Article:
Climate change affects not just where species are found, but also when species’ key life-history events occur—their phenology. Measuring such changes in timing is often hampered by a reliance on biased survey data: surveys identify that an event has taken place (for example, the flower is in bloom), but not when that event happened (for example, the flower bloomed yesterday). Here, we show that this problem can be circumvented using statistical estimators, which can provide accurate and unbiased estimates from sparsely sampled observations. We demonstrate that such methods can resolve an ongoing debate about the relative timings of the onset and cessation of flowering, and allow us to place modern observations reliably within the context of the vast wealth of historical data that reside in herbaria, museum collections, and written records. We also analyse large-scale citizen science data from the United States National Phenology Network and reveal not just earlier but also potentially more variable flowering in recent years. Evidence for greater variability through time is important because increases in variation are characteristic of systems approaching a state change.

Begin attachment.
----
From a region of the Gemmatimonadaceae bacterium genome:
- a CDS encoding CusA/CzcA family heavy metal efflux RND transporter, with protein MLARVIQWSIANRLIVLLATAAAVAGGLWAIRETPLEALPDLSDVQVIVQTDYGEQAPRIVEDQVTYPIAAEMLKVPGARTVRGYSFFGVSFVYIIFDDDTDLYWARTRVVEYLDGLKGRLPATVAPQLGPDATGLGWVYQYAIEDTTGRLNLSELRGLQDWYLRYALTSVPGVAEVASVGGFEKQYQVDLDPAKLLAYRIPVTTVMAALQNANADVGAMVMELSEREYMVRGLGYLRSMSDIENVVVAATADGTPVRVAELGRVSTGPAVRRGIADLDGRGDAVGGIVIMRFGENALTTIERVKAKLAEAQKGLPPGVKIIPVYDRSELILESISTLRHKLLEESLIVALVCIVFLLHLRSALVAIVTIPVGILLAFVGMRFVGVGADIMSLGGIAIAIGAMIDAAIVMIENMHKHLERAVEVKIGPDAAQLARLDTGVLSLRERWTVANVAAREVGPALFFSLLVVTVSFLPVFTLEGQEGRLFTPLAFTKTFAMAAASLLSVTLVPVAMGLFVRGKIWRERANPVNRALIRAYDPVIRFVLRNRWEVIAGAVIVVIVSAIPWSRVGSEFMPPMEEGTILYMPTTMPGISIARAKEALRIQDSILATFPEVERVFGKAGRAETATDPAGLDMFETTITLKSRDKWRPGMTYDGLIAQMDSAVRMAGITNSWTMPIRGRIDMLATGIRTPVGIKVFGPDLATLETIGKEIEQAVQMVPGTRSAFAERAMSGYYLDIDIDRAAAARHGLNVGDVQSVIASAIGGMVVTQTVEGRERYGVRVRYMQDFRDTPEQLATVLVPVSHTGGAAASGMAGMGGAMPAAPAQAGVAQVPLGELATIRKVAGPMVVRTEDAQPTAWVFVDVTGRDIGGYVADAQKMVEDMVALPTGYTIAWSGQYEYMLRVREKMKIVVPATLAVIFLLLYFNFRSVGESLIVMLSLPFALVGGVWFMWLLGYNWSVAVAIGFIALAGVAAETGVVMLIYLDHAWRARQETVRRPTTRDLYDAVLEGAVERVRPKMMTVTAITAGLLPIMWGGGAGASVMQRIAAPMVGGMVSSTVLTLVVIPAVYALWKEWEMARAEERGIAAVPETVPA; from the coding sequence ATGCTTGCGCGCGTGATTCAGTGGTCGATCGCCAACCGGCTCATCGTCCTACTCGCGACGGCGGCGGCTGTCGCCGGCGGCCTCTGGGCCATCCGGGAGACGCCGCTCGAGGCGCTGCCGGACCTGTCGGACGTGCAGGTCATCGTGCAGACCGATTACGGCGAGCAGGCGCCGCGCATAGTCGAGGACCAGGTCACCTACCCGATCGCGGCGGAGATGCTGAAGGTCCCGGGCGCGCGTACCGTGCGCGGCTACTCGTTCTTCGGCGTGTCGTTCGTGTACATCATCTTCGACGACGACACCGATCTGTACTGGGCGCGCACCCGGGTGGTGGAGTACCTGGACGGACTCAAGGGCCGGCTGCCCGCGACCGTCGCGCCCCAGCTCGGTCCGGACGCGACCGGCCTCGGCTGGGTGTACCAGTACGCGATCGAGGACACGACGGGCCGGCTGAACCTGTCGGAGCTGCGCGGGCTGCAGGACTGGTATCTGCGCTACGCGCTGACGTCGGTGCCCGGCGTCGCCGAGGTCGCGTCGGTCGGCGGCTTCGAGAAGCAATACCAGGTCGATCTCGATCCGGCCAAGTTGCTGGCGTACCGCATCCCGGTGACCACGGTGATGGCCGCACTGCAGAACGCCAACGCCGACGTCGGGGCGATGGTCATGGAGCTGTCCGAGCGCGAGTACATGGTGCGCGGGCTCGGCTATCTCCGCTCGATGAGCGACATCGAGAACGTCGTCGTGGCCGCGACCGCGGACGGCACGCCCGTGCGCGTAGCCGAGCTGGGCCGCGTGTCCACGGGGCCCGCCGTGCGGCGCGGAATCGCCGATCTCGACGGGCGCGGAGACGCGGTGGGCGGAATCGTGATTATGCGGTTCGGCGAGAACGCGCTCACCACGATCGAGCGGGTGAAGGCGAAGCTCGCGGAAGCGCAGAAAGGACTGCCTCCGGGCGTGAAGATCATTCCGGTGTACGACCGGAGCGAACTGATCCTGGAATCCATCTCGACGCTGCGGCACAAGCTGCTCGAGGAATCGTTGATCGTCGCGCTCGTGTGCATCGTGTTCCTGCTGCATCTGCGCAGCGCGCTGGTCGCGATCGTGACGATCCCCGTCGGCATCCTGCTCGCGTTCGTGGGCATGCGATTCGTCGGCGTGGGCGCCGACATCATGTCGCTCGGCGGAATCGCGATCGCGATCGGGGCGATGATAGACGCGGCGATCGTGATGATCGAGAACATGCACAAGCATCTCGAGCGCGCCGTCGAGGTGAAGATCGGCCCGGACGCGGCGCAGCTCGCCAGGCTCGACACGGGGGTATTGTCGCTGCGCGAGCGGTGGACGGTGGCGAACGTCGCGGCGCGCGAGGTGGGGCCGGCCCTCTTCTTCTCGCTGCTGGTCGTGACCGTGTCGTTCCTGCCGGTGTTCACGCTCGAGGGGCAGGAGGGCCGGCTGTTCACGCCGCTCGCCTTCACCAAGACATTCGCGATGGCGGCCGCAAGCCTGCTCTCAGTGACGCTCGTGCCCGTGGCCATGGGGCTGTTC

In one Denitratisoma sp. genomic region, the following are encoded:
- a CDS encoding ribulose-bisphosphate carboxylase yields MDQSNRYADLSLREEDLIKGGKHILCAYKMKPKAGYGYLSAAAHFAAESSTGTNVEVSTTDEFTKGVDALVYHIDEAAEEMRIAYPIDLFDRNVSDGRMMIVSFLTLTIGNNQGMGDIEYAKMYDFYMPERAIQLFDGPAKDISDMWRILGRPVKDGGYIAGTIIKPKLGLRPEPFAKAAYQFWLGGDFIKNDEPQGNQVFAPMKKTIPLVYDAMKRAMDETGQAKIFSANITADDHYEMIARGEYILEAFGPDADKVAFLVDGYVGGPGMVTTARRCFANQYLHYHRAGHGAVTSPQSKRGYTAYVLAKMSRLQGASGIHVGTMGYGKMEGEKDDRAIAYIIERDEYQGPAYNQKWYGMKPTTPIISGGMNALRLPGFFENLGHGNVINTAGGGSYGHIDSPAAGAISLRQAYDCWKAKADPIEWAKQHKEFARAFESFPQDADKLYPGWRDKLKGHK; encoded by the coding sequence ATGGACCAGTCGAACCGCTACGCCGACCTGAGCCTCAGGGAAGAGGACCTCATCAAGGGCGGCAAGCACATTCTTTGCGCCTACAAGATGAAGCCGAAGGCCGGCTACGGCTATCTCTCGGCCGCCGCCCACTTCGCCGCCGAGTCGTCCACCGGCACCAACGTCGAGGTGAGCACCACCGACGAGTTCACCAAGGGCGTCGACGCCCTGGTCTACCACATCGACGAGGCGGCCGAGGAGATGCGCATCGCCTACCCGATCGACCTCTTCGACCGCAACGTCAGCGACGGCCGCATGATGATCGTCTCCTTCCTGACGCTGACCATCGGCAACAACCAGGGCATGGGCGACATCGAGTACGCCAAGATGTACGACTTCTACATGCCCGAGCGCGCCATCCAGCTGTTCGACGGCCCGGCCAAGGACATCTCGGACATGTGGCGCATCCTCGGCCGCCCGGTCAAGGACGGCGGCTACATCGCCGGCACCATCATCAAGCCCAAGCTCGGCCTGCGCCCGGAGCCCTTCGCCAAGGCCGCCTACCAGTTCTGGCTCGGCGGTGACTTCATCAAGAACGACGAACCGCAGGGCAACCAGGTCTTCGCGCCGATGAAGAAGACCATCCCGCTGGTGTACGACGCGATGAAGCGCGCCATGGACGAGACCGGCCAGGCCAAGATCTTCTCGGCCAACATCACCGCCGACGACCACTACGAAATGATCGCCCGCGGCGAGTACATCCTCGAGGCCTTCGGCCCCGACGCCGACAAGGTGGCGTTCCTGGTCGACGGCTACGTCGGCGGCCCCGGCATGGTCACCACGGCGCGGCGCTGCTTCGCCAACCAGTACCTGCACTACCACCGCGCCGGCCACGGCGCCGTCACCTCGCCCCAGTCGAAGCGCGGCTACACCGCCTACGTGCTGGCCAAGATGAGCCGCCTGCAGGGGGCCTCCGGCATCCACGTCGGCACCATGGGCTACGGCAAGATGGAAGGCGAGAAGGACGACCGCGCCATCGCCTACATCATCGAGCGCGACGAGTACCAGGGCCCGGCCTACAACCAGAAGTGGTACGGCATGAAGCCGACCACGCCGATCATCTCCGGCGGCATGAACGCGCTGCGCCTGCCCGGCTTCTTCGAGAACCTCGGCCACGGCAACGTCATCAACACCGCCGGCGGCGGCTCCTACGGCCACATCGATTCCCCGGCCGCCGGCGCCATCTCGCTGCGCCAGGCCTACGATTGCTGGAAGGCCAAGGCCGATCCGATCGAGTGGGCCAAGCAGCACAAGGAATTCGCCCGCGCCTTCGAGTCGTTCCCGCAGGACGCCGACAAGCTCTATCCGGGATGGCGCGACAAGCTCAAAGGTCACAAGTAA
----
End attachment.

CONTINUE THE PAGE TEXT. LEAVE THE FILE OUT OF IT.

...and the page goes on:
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We thank the volunteers of the NPN for data collection. W.D.P. and T.J.D. were funded by Fonds de Recherche Nature et Technologies grant number 168004. The Colorado data collection was supported by National Science Foundation grants DEB 75-15422, DEB 78-07784, BSR 81-08387, DEB 94-08382, IBN 98-14509, DEB 02-38331 and DEB 09-22080 to D.W.I. We are grateful to D. Roberts and A. Solow for helping to calculate the s.e. of estimates of timing, and E. L. Wolkovich and B. G. Waring for comments on the paper. We also thank the photographers whose images we used in Fig. 3.
The authors declare no competing financial interests.
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Pearse, W.D., Davis, C.C., Inouye, D.W. et al. A statistical estimator for determining the limits of contemporary and historic phenology. Nat Ecol Evol 1, 1876–1882 (2017). https://doi.org/10.1038/s41559-017-0350-0
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